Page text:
Overall Score 76%
Xink games have put an interesting twist on the action/puzzle genre with their new release. I had the chance to try the game this week, and I have to say that itís a refreshing change of pace and an original concept. The game lacks a little bit of polish and balance tweaking, but overall itís very nicely presented, accessible and quite playable.
The main focus of the game is much the same as at a target range. With a limited amount of ammo and time, the player attempts to knock out all the pre-defined targets in each level in order to progress to the next. This task stats out easy enough, but as the levels go by, soon enough youíll be facing some moving targets, targets that are blocked or hidden, or various mechanisms that require manipulation of panels or switches to progress. Although at first glance it appears as a simple and casual game (itís entirely controlled by the mouse), the difficulty is not particularly forgiving and progression through the game will present a challenge to most players.
The player controls cannons by use of the buttons at the bottom of the display. Once angle and elevation have been decided, the fire button launches balls. All targets need to be hit in order for the player to advance to the next level but they donít need to be hit in any particular order. By hitting the targets in the order specified by colour, the player can earn higher points for the round. The current next target in the order is coloured blue, the rest are green and targets that are not yet unlocked are red.
The game can be frustrating because there is nowhere on the display that indicates the current angle or elevation of the shot, nor any trail or tracer extending from the short barrel of the cannon. This results in hit and miss being the only way to judge direction and distance to target. By holding the right mouse button down the player can rotate the camera around the current cannon, but still, aiming is very much a process of just getting a ďfeelĒ for the shot and letting a few volleys rip in the rough direction of your target. Some levels feature different cannon positions and these can also be used to judge positions of far targets based on perspective from different viewpoints, but it remains a very inexact science. To balance this out, the players supply of ammo is generally quite generous; however, the time limit is what will stymie you more often than not in the later levels. If a level is failed, the only option is to start it from scratch; something that tends to get a bit old after the 6th or 7th playthrough.
After spending over almost 3 hours on the game, Iím still stuck on level 11 out of the 25 levels included in the full game. The repetitive nature of the unlocking process and linear progression of the game really tend to reduce its appeal to me. This seems to be a bit of a game design problem, since the gameplay itself is not bad per se, but the repetition is. Unfortunately, just hammering away at the same level over and over is really the only way on.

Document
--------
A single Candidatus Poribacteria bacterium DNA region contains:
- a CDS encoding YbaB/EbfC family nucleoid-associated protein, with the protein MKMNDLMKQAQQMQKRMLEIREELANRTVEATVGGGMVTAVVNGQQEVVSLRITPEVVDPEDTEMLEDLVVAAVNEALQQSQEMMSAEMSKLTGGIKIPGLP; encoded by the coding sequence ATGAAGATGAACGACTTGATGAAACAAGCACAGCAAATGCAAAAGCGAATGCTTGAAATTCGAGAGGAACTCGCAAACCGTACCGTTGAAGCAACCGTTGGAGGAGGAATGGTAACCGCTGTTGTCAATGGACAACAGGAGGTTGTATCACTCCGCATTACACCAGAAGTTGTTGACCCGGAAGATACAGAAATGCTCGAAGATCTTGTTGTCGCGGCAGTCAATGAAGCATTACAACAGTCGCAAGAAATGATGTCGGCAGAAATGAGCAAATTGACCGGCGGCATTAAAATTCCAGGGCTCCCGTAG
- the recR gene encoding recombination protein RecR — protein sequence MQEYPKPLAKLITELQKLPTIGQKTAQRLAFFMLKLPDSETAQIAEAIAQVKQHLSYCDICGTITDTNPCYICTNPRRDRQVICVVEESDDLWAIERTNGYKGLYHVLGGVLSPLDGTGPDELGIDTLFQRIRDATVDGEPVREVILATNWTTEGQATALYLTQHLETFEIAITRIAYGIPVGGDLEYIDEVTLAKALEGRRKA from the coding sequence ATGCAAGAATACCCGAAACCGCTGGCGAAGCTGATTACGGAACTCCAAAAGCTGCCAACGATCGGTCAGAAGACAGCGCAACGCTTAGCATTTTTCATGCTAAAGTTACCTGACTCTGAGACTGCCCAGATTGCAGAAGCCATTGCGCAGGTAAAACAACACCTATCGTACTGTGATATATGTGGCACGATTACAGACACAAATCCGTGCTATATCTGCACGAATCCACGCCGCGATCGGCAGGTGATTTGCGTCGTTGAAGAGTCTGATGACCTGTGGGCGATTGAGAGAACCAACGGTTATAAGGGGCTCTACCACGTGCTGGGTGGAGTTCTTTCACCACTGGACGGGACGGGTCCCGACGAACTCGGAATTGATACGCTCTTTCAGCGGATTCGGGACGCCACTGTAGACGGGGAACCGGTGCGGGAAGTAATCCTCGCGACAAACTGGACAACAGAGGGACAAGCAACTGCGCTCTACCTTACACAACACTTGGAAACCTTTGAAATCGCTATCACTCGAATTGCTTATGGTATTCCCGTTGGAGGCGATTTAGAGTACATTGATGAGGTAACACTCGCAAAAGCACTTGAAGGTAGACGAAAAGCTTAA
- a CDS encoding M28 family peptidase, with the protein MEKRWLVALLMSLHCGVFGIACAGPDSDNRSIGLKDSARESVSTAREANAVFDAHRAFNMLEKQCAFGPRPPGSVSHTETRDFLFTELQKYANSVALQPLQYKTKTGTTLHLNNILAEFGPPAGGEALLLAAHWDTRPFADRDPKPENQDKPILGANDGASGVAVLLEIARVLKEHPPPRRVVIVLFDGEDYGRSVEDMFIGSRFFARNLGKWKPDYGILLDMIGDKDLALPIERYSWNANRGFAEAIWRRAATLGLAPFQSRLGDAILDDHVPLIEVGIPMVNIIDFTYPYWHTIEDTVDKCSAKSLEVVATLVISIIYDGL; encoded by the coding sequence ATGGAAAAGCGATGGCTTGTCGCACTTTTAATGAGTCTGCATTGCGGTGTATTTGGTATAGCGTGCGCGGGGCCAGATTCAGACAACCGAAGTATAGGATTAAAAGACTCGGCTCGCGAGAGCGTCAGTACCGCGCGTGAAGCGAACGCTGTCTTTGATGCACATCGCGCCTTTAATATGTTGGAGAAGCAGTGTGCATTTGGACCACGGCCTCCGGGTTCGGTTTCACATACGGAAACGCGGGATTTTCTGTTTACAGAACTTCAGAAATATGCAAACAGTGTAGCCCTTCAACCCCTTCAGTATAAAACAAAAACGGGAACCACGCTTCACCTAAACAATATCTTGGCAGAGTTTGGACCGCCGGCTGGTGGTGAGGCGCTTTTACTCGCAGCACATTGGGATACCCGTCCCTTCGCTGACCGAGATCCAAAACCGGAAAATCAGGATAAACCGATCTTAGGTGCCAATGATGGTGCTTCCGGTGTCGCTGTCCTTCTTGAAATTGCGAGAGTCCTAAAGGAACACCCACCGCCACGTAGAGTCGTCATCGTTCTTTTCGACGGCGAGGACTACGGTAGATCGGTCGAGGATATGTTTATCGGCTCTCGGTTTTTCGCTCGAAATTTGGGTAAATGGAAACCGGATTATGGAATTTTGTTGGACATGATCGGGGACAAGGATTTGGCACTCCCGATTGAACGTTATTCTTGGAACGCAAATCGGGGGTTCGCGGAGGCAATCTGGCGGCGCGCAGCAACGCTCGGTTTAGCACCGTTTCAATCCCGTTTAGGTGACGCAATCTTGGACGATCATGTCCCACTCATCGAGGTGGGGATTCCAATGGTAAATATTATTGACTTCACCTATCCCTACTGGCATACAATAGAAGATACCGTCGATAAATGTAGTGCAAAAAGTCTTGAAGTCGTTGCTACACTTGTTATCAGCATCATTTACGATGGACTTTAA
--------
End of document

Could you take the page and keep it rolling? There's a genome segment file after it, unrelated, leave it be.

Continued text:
The colourful backgrounds make each level quite memorable, and the nice sound effects are unobtrusive and of good quality. The game is presented very well with options to scale the graphics to the users hardware limitations, resize the H.U.D. and play in either a window or full screen aspect. Thereís an option to optimize the display for a widescreen resolution (which is a welcome yet often overlooked feature in many indie games). Another nice feature is that the default speed of rotation on the cannons can be set in the option screen but then further tweaked by using the mouse wheel in game. This allows for rapid retargeting and then fine tuning in just a few seconds.
You can freely go back and play cleared missions over and over if youíd like, and I think that the game is best played in small sittings of around 15 minutes. It makes for a nice chill out game and despite not having a lot of deep or provoking play, just getting to every target in the time limit allotted can be quite a challenge.
The developers have extended a very generous deal to the community by extending the 5 levels included in the demo to 10 levels. This offer is valid until the end of May 2011 and is a great way for players to trial the game. Eventually additional level packs are planned as downloadable content. Even with the included 25 levels in the base game though, thereís plenty of content for the asking price of just $7. Not exactly a blockbuster, but worthy of a look if you enjoy physics-based games and/or puzzles.
Keywords: ballistic bonbon review, xink games reviews, xink games games, ballistic bonbon scores, pc game reviews, indie game reviews, independent gaming.